Practical Issues Hamper School-to-Work Applicants

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The departments of Education and Labor last week handed out $58 million in grants to 10 states under the School-to-Work Opportunities Act of 1994.

The new grants bring to 37 the number of states that have received the federal seed money. The program is designed to help states build programs that better prepare students for college and careers. The latest recipients are California, Connecticut, Louisiana, Minnesota, Missouri, Nevada, New Mexico, Rhode Island, Tennessee, and Texas.

The announcement further isolated the five states that failed to apply for the implementation funds.

Arkansas, Georgia, Mississippi, South Carolina, and Virginia did not turn in paperwork by the Aug. 30 deadline. Some educators and newspapers in at least some of those states have questioned whether their nonparticipation was due to the influence of conservative groups that have characterized school-to-work programs as "socialist" and a form of centralized planning.

But the reasons for not applying are specific to each state and not necessarily ideological. Arkansas' bid, for example, was derailed by the legal problems of the former governor, Democrat Jim Guy Tucker, who resigned last summer.

"The grant application came out on the same day we swore in our new governor," said Mary Swoope, the school-to-work coordinator for the Arkansas education department. "Forty-five days is not enough to educate someone."

Ms. Swoope said the plans of nine regional school-to-work councils funded under an earlier school-to-work development grant would be incorporated into a statewide plan. When Arkansas does apply for the federal seed money, the state wants to find ways to let teachers become observers in different workplaces so instruction would be more relevant to job needs. Ms. Swoope said the final plan must be approved by the new Republican governor, Mike Huckabee.

No Philosophical Problems

Virginia's reason for not applying has to do with a strategy to improve the proposal and win higher funding, said Randolph A. Beales, the director of the state's school-to-work initiative.

News reports suggested recently that the administration of Republican Gov. George Allen submitted to pressure from conservative groups by failing to apply. But Mr. Beales said the state was "very aggressively pursuing school-to-work" and had "no philosophical problems" with the program. Virginia plans to apply for the next round of implementation-grant awards, he said.

"We made the decision that it would be better to wait and submit a strong application next year and try to get more total funding over five years," Mr. Beales said.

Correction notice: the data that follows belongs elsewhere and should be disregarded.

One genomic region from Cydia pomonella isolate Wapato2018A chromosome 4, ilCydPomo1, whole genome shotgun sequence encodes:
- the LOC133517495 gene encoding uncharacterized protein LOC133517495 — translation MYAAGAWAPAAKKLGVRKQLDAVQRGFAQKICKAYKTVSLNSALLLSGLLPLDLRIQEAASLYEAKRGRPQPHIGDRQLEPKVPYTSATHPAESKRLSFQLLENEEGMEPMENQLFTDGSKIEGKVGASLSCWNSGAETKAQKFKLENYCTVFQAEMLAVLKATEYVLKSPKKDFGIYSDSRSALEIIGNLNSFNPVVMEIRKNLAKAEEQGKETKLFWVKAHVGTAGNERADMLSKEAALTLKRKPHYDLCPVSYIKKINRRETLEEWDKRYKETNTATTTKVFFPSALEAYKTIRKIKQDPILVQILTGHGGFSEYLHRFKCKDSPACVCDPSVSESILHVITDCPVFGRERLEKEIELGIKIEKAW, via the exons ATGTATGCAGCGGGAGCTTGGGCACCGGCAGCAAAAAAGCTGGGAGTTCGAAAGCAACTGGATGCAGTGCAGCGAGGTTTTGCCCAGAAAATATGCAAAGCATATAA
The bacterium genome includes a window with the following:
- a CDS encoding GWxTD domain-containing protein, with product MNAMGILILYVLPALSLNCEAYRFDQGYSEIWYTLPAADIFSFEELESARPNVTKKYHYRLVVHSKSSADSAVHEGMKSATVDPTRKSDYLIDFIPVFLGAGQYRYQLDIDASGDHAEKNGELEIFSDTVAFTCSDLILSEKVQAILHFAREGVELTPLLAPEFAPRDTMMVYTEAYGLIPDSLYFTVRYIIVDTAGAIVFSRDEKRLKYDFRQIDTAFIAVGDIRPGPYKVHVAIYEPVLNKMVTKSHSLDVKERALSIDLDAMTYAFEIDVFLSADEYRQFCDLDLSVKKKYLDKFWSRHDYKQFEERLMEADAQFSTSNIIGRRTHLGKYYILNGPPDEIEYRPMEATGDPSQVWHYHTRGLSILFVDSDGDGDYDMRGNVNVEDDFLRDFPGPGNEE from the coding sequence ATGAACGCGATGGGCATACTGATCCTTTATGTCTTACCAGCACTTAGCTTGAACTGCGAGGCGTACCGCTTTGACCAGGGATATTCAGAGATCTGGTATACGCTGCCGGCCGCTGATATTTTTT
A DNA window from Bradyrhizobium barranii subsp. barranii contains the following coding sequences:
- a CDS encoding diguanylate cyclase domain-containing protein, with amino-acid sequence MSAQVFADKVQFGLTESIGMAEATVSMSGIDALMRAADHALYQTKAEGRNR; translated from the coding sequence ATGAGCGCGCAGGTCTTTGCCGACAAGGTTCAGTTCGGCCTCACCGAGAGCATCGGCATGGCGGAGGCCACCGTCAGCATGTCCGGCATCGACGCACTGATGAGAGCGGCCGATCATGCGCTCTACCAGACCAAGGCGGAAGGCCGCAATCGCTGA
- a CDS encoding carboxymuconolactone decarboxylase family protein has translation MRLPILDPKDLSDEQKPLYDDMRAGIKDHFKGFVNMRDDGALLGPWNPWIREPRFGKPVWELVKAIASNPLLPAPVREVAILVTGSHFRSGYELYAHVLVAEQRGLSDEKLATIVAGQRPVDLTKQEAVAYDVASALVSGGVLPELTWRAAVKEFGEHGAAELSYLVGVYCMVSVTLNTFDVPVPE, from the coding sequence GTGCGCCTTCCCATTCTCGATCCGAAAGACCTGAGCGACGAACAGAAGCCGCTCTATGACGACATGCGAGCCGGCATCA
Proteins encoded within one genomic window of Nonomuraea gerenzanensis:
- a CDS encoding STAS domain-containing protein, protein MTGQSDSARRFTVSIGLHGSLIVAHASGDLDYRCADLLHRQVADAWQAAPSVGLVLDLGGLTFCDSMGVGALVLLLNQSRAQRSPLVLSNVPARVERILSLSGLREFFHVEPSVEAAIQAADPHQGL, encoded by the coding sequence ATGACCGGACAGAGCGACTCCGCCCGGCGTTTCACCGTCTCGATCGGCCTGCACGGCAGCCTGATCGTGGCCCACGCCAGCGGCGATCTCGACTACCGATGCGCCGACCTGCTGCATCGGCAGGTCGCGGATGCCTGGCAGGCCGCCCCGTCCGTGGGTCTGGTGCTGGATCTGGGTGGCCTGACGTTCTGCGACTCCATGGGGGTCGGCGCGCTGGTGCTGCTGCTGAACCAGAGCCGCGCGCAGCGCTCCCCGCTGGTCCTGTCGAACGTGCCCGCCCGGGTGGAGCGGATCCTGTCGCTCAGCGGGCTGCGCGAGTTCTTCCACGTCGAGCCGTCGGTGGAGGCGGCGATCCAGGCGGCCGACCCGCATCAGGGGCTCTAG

Meanwhile, South Carolina's reasons for not applying run deeper than those of Arkansas and Virginia. South Carolina officials had noted that the mandated involvement of labor unions caused them some hesitation about the program, but a misunderstanding also appears to have played a role.

Nancy Cassity Dunlap, the official responsible for school-to-work efforts at the South Carolina education department, said state officials did not apply for the current round of grants because of a clash of approaches that came to light in a report on the state program.

Outside Review

South Carolina's applications in two previous rounds of implementation grants were rejected, Ms. Dunlap said. Last spring, a team from Jobs for the Future, a Boston-based research organization hired by officials in Washington, visited the state to examine its school-to-work efforts.

The results of the external review raised concerns among state officials that their current approach built around the state's tech-prep program would not pass muster with the federal agency, and they weren't sure they wanted to make hasty modifications to a program that had broad political support, Ms. Dunlap said.

But Nancy Mathis, a spokeswoman for the national school-to-work office in Washington, said the state studies by Jobs for the Future should not have deterred any state from applying, because they were intended primarily to help the national office.

Officials here would not speculate on what kept states like Arkansas, Virginia, and South Carolina--as well as Georgia and Mississippi--from applying.

Instead, officials last week were boasting about the federal money that they were able to award.

The new grants range from $2 million to $22 million. The recent awards bring the total amount of awards under the program to $362 million.

Vol. 16, Issue 13

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Clarification: Studies of state school-to-work programs prepared by Jobs for the Future were intended to give feedback. They were not connected to recent federal grants to states that were the subject of this story.

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